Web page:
Can't we just move on...?
The Notre Dame Magazine features a story by an alumnus detailing his sexual abuse at the hands of Rockville Centre priest Fr. Robert Huneke:
He was young, smart, funny and sarcastic. He had us call him Father Bob and quickly became popular among my church and school friends. Father Bob spent most of his time with young people. He was the sponsor of our Folk Mass group and was instrumental in getting us all to sign up for "Christian Awakening," a weekend retreat program involving several Long Island parishes. He let us smoke cigarettes around him and criticized the other parish priests in front of us. He swore. He was like no other priest I had ever met.
It turns out that Father Bob's moral theology was, as its partisans say, "nuanced." He nuanced the author, orally and otherwise, over a seven year period. Finally the victim broke away and wrote a letter to then-bishop John McGann detailing the abuse:
Bishop McGann did not reply to my letter. So I sent another, this time registered mail. I got a call from his secretary, who set up a meeting between the bishop and myself. We met on Long Island in summer 1980. The bishop seemed sympathetic and supportive. I did notice that he was uncomfortable with our talk, but who wouldn't be? God knows I was. He promised to "take care of it."
That meeting began a nine-year battle to have Huneke removed from active ministry. During those nine years, the bishop moved the priest from parish to parish. He assigned him to an all-boys high school. We corresponded: I insisted that the church needed to remove Huneke, and the bishop insisted that there were no other victims and I should let it be. I knew there were other victims -- in fact, the bishop wrote me that Father Huneke told him that "this matter" had not been a problem for two years (since 1978). His abuse of me ended in 1976. By his own admission, there were other victims. The bishop didn't want to hear about it.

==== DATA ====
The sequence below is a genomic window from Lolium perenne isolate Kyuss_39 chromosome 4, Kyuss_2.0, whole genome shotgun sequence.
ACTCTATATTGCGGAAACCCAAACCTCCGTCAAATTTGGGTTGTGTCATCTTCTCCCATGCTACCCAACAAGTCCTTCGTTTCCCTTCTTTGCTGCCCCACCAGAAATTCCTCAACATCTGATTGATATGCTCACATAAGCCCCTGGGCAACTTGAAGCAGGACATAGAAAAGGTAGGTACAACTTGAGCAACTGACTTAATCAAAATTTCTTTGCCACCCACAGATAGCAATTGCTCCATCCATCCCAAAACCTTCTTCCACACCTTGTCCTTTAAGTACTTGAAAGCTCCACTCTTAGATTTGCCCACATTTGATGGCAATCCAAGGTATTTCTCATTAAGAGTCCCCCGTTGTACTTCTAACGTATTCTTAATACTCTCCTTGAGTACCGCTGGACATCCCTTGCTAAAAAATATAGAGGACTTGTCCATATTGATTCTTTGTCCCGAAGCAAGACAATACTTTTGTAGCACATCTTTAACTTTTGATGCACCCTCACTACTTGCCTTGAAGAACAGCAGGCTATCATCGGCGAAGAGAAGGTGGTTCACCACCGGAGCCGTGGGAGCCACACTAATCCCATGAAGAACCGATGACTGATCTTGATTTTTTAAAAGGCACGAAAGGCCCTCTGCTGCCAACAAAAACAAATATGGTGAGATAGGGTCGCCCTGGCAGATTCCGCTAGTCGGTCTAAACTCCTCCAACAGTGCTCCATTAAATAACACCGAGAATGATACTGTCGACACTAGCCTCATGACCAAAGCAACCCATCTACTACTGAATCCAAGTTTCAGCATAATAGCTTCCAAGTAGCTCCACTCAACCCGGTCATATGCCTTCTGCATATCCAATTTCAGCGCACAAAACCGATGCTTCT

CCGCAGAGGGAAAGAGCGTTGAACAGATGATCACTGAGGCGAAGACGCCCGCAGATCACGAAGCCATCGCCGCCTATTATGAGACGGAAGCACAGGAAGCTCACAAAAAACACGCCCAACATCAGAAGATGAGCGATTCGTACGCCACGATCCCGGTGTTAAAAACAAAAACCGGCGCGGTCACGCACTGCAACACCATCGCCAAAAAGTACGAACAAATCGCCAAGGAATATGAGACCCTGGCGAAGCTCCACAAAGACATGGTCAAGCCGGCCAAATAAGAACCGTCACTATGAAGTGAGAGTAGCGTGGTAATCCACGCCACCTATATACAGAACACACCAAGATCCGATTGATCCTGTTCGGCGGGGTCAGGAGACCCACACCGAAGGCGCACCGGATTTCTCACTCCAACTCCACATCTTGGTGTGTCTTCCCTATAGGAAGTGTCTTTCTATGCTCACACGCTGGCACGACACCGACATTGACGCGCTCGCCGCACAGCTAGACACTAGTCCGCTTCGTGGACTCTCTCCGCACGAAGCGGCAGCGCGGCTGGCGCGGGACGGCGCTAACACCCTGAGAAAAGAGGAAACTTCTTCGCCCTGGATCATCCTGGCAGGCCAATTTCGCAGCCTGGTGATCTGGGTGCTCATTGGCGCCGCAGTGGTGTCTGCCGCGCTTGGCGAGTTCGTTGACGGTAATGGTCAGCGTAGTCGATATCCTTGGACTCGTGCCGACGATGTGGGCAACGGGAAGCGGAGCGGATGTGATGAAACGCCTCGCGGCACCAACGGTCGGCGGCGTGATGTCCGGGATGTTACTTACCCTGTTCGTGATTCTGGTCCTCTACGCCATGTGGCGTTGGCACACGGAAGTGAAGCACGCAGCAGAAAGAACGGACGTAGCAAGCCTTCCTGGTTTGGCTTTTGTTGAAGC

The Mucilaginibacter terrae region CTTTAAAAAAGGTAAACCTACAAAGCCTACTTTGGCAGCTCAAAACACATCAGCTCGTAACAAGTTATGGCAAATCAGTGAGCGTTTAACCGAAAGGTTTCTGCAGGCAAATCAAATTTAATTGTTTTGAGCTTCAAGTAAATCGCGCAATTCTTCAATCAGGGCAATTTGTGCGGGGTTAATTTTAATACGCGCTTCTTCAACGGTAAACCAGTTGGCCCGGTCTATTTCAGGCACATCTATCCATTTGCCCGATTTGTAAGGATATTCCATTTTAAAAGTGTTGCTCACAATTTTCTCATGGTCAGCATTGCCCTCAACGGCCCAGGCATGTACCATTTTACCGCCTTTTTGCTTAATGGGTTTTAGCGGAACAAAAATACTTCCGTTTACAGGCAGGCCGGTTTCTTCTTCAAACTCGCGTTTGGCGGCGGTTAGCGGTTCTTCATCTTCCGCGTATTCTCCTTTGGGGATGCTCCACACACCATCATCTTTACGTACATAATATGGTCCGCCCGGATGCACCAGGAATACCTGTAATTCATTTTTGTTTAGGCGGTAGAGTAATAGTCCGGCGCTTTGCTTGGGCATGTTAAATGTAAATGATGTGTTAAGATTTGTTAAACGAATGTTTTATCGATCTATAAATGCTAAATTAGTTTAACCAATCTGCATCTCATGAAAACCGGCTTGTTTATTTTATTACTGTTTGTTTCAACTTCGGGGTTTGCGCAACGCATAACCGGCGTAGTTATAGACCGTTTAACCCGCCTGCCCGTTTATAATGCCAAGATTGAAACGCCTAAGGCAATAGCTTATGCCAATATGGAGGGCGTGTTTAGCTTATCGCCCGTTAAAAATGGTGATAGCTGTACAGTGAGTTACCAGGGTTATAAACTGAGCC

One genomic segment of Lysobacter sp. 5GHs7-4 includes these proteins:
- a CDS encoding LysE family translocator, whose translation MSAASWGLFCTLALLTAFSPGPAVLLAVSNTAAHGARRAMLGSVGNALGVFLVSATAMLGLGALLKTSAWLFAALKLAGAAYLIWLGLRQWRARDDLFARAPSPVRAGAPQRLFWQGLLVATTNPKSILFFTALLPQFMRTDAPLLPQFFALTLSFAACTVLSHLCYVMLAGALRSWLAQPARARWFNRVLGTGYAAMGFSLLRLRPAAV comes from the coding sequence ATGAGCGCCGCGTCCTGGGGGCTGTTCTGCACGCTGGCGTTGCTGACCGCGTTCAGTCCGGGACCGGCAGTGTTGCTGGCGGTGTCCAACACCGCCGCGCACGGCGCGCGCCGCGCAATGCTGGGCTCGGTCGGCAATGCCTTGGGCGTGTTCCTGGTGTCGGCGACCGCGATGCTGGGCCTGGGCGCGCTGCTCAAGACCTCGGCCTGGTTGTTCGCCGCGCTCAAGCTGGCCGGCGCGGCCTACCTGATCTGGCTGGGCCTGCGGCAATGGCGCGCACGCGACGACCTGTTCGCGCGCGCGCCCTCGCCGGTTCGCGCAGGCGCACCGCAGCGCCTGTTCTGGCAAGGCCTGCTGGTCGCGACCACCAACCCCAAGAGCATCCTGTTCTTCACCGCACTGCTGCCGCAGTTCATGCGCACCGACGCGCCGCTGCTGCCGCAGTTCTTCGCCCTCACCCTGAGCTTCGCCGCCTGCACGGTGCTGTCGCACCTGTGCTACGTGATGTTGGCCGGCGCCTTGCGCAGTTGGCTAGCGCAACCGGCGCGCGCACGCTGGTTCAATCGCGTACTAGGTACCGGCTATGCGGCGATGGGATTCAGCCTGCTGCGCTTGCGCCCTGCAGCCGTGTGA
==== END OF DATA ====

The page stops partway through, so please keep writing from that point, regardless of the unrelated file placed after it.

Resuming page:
The plot is predictable. After years of the stonewall treatment, the victim leafletted Huneke's parish after mass, having first called in an NBC News camera crew for the occasion. Bingo. Brows were slapped, the Learning Curve kicked in, phone calls were made, and Huneke was yanked.
There, except for the usual "We are church" admonitions, the story ends. We're all supposed to "move on." But what about the other aspects of Father Bob's ministry? Do we pretend that his 20 years of homilies, confessions, counseling, marriage preparation and retreats were in conformity with Catholic teaching and helped the faithful cleave to the Church? Don't we have an obligation to do some catechetical accounting?
We could, of course, just "move on." But there's a price to pay. Look at it this way: suppose the chemistry teacher at my child's school claims to know authoritatively which compounds in the laboratory storeroom are safe and which are poisons, and labels the containers accordingly. Then I say to him, "You say such-and-such a compound is lethal, yet your colleague, Mr. X, has been mixing it in my child's lunchtime milk." If he replied, "Oh, Mr. X no longer teaches here; let bygones be bygones," we would conclude either that he doesn't at heart believe what he says about poisons, or that he doesn't really care about children. There isn't a third possibility.
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